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Electron Microscope Discovers Cosmological Building Blocks of Life

Meteorites are asteroid fragments that arrive on Earth like shooting stars. These cosmic deposits have preserved the primordial soup from which our solar system arose, preserving it like a time capsule. These rocks assist researchers in understanding the origins of matter and life on Earth. Dr Christian Vollmer from Münster University’s Institute of Mineralogy, in collaboration with British colleagues, analyzed one of these time capsules, the Winchcombe meteorite.

Using a nanomanipulator and an ultra-fine ion beam, a tiny lamella, about five by ten micrometers in size and only one hundred nanometers thin, is cut out of the meteorite and attached to a sample bar. The scientists can then analyze the organic particles in this lamella under an electron microscope (right). Image Credit: SuperSTEM Laboratory, Daresbury, UK

The researchers are now the first to establish, with great accuracy, the presence of certain significant nitrogen compounds in this meteorite, including amino acids and heterocyclic hydrocarbons, without the use of any chemical treatment and using a novel detector design. The results were reported in the journal Nature Communications.


The Winchcombe meteorite was discovered by a camera network in England in February 2021 and collected within a few days.

Normally, meteorites are tracked down in the cold and hot deserts on Earth, where the dry climate means that they don’t weather very fast, but they do change as a result of humidity. If a meteorite fall is observed soon after the event and the meteorite is quickly collected, as was the case in Winchcombe, they are important ‘witnesses’ for us regarding the birth of our solar system – which makes them especially interesting for research purposes.

Dr. Christian Vollmer, Institute of Mineralogy, Münster University

The beginnings of life on Earth are still unknown, although some experts believe that the first biologically relevant stuff arrived in meteorites around four billion years ago. This category comprises complex organic substances such as amino acids and hydrocarbons. However, these compounds have extremely low quantities, and scientists must often extract them from the meteorite using solvents or acids before enriching them for analytical reasons.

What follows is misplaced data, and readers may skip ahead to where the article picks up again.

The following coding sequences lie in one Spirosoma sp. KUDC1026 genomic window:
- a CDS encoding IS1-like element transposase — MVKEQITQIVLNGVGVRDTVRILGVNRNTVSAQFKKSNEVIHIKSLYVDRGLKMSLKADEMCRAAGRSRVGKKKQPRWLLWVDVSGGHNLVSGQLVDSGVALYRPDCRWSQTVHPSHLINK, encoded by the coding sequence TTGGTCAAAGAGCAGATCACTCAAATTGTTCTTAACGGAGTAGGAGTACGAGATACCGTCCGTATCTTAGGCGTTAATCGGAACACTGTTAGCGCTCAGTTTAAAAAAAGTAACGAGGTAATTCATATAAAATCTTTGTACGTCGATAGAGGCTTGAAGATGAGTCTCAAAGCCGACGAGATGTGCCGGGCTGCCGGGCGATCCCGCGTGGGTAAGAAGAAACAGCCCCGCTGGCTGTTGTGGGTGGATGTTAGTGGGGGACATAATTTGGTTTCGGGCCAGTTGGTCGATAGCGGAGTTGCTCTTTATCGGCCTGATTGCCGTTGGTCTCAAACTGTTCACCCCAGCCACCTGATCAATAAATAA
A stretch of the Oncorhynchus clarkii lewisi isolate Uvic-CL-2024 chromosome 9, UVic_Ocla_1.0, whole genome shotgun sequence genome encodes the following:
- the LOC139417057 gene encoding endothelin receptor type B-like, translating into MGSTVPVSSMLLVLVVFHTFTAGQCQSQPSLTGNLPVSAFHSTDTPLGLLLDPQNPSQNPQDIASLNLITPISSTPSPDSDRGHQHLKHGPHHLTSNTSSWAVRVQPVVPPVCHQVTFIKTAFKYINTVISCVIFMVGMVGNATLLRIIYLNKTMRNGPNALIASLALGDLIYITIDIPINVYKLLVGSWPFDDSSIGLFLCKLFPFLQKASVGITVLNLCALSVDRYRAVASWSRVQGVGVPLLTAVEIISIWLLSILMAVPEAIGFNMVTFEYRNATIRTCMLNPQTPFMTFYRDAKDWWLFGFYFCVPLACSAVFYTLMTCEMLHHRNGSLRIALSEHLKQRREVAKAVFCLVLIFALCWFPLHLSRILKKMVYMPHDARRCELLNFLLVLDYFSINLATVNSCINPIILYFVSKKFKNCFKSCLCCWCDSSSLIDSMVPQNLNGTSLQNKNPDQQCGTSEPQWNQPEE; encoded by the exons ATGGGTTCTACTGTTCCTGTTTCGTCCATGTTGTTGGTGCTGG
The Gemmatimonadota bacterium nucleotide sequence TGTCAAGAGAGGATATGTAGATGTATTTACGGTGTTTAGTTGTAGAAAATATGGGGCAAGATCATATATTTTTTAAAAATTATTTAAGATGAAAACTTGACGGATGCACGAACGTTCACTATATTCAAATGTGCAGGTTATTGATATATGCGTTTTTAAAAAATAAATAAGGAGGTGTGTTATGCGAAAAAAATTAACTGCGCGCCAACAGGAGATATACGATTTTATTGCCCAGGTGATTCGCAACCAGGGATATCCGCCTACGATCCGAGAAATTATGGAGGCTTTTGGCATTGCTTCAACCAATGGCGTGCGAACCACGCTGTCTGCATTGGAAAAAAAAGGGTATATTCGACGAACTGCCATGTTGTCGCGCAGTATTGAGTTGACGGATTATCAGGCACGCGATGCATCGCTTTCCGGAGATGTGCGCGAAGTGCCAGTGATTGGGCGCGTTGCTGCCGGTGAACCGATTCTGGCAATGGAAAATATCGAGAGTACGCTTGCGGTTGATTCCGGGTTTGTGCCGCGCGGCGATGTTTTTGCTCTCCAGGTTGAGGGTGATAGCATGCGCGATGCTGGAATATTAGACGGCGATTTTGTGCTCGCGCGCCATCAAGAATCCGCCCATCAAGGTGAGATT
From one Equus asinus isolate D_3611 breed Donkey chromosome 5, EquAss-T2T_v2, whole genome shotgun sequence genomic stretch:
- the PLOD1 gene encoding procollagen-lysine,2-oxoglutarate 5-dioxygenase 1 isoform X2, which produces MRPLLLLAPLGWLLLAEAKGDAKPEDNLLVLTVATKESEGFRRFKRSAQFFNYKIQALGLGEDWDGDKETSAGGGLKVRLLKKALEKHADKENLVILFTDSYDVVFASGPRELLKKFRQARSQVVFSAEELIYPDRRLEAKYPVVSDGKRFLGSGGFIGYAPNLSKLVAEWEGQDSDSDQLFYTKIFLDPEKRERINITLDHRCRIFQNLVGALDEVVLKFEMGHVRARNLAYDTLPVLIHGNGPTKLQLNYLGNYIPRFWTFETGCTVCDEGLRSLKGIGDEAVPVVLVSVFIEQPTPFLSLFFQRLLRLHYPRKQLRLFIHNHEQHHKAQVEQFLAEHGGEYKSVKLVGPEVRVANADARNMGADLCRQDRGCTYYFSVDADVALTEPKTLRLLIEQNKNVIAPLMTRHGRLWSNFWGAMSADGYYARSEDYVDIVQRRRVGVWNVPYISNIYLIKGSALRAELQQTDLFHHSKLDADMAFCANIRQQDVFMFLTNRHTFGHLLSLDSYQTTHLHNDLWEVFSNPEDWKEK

Without first subjecting the Winchcombe meteorite to chemical treatment, Christian Vollmer’s team could show the presence of these physiologically significant nitrogen compounds, albeit at extremely low amounts. A contemporary, high-resolution electron microscope, like the one used by the researchers, is only available in a small number of places globally.

This “super-microscope” at the SuperSTEM laboratory in Daresbury, England, is capable of chemically analyzing the materials using a novel kind of detector and providing an atomic-resolution image of high-carbon compounds.

Demonstrating the existence of these biologically relevant organic compounds in an untreated meteorite is a significant achievement for research. It shows that these building blocks of life can be characterized in these cosmic sediments even without chemical extraction,” Vollmer added.

The likelihood of these delicate compounds changing during chemical treatment makes the development even more crucial. Because of this, research on small, extraterrestrial specimens returned to Earth from space missions, like the dust particles from asteroids recently returned by NASA (OSIRIS-REx) and the Japanese Space Agency (Hayabusa2), could profit from the analytical techniques used here with solid matter.

The German Research Foundation provided financial assistance for this work as part of the SPP1833 Priority Program, “Building a Habitable Earth.”

Journal Reference:

Vollmer, C., et. al. (2024) High-spatial resolution functional chemistry of nitrogen compounds in the observed UK meteorite fall Winchcombe. Nature Communications. doi:10.1038/s41467-024-45064-x

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